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The State of Reform
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Sanders says felons should be able to vote from behind bars

While several of the dozen states with a lifetime ban on voting by felons are considering an easing of restrictions, Sen. Bernie Sanders wants to go one big step further: The Democratic presidential candidate says people convicted of felonies should never lose access to the ballot box, even while they're incarcerated.

That policy is now in place only in his home state of Vermont and neighboring Maine. Sanders said that if he becomes president he'd support nationalizing it. "In my state, what we do is separate. You're paying a price, you committed a crime, you're in jail. That's bad," he told an audience Saturday in Iowa. "But you're still living in American society and you have a right to vote. I believe in that, yes, I do."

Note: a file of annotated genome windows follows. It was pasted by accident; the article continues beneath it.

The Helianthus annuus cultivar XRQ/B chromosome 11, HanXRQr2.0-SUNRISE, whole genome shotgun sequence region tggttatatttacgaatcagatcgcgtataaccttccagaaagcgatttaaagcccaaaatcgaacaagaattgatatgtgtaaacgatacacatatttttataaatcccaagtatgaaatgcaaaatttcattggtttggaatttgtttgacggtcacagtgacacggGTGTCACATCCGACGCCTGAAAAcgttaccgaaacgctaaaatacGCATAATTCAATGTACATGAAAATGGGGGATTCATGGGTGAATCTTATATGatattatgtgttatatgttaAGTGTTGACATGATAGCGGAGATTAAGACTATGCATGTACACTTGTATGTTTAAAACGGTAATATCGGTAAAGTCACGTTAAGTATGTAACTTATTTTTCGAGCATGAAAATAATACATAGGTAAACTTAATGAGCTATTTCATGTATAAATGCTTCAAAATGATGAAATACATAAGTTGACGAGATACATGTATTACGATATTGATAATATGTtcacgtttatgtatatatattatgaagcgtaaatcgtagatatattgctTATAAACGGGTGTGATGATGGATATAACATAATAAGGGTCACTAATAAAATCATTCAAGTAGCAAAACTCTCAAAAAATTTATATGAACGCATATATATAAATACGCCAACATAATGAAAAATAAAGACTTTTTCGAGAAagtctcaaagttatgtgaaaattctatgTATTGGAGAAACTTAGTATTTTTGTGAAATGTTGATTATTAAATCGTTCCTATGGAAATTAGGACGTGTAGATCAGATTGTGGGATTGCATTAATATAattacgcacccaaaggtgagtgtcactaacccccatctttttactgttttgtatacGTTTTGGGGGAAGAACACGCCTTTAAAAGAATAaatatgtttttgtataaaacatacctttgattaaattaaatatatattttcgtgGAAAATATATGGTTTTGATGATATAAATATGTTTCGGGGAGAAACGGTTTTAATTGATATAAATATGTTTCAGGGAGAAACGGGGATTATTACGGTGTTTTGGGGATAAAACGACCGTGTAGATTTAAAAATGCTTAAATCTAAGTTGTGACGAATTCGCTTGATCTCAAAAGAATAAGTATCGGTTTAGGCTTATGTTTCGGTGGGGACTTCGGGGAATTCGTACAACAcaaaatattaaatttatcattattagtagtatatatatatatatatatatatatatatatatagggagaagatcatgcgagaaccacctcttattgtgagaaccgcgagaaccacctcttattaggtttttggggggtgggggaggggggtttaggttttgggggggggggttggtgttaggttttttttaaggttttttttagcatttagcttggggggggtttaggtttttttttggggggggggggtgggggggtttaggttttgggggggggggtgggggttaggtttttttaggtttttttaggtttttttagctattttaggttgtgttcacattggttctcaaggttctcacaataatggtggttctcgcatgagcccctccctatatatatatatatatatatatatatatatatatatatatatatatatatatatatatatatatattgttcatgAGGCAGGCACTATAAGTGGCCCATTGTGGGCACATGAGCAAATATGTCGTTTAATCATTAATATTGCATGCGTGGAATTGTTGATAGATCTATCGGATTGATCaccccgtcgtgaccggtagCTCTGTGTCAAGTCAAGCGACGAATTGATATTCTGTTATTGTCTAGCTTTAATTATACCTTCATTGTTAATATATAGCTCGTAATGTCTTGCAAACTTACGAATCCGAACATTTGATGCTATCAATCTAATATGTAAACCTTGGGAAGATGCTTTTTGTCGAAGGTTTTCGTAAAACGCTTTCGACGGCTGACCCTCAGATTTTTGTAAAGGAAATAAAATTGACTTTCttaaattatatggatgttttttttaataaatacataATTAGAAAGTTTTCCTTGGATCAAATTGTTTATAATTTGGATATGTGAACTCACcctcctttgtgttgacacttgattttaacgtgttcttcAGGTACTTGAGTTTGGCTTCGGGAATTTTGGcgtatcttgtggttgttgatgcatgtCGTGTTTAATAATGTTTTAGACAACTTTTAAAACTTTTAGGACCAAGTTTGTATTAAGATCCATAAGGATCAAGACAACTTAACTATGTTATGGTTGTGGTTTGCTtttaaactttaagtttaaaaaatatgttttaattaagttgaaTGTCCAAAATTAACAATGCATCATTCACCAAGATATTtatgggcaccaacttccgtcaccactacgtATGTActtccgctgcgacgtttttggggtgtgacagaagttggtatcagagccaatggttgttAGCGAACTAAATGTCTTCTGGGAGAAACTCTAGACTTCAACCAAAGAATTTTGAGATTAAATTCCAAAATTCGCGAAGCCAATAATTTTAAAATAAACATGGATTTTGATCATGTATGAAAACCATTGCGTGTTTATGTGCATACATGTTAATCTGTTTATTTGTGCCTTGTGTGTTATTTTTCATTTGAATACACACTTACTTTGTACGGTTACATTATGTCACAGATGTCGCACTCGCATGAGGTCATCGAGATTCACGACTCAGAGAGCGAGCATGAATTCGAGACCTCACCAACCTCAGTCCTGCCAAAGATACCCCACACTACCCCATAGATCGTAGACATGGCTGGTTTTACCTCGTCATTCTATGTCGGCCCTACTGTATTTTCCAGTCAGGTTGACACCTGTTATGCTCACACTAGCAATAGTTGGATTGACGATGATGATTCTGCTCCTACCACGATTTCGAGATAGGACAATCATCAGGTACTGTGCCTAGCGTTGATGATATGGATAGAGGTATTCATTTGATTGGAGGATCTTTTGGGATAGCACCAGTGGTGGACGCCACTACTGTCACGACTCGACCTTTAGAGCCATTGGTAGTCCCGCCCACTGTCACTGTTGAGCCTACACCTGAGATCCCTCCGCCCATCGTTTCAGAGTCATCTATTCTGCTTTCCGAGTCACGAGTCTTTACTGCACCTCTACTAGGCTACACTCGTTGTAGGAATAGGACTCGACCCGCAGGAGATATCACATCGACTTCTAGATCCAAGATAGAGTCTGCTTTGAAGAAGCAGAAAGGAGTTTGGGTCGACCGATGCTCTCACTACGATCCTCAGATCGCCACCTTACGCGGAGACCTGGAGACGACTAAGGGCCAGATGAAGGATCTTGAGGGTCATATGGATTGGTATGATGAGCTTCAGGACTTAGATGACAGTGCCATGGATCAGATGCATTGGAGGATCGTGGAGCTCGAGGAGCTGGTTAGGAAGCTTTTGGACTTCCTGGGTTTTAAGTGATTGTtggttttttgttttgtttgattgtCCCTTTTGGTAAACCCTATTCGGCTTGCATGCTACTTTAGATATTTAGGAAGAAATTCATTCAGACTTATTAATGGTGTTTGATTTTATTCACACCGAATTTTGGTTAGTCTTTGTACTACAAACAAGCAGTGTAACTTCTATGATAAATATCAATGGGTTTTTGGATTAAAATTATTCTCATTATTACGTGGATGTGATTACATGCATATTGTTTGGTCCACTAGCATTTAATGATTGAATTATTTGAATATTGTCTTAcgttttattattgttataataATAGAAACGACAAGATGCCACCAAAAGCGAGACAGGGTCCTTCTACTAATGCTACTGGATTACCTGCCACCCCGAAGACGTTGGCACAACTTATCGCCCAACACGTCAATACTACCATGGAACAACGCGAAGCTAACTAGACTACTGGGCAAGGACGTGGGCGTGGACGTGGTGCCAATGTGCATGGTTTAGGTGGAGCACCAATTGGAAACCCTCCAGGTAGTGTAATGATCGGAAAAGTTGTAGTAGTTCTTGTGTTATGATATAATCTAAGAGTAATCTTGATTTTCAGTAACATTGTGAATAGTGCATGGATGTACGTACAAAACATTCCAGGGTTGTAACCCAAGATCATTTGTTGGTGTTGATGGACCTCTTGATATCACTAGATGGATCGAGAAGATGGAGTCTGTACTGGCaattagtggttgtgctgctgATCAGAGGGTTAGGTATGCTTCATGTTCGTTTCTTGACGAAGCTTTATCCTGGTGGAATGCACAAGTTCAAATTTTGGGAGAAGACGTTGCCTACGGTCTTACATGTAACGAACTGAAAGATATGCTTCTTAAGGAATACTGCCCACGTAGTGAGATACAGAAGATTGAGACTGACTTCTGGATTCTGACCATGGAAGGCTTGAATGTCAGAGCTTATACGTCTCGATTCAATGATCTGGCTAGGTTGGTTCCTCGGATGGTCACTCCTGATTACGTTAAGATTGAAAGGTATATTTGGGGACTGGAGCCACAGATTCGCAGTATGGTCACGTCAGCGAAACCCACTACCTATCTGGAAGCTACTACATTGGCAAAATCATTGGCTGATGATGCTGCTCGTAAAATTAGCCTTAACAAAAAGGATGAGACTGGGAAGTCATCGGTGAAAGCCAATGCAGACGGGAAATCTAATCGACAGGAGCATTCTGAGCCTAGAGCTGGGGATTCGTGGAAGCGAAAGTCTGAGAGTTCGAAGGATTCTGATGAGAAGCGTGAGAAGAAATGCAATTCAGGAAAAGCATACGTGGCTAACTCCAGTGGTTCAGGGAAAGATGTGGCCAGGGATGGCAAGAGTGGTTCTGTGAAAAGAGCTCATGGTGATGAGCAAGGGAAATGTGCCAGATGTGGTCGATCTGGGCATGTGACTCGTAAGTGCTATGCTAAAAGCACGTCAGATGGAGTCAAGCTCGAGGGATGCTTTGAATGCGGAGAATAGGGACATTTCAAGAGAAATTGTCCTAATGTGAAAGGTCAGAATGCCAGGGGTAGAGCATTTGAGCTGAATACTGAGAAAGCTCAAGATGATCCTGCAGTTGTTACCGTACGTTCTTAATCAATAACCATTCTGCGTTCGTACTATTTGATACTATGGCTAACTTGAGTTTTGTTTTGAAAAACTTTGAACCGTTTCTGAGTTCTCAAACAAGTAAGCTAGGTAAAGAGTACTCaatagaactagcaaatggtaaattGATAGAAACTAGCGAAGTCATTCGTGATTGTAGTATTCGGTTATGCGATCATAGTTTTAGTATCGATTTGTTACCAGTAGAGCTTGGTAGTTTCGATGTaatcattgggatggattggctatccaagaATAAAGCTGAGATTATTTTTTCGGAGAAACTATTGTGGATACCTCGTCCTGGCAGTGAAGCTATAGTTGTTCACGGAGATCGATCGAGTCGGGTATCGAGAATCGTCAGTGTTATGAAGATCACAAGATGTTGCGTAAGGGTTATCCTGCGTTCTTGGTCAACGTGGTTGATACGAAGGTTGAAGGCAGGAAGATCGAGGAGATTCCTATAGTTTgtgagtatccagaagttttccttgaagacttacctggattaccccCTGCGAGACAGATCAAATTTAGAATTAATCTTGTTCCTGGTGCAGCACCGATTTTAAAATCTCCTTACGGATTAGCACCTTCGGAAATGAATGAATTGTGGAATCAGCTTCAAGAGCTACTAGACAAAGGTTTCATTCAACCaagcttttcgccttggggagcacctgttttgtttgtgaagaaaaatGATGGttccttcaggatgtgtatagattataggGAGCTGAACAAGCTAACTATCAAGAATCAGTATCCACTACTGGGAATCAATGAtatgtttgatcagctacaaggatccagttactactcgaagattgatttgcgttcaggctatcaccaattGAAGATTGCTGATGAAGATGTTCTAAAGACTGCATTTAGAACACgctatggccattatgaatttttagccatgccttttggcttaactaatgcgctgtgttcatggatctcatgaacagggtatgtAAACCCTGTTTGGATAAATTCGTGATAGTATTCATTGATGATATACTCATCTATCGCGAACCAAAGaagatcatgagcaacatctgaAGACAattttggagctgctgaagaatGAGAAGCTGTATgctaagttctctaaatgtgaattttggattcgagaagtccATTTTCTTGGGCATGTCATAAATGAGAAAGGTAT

No other presidential candidate has called for permitting all people behind bars to vote. Sen. Elizabeth Warren of Massachusetts has called for the automatic restoration of the franchise to all felons after they're out of prison, which is the law in 14 states and Washington, D.C. In 22 states, felon voting rights are restored after completion of parole or probation.

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Iowa, where the caucuses will kick off the presidential nominating process next winter, is one of a handful of states where felons can vote again only if they win permission from the governor. Republican Gov. Kim Reynolds wants to make the restoration automatic, a proposal that was approved by the GOP-run state House but blocked last week by the GOP-majority state Senate.

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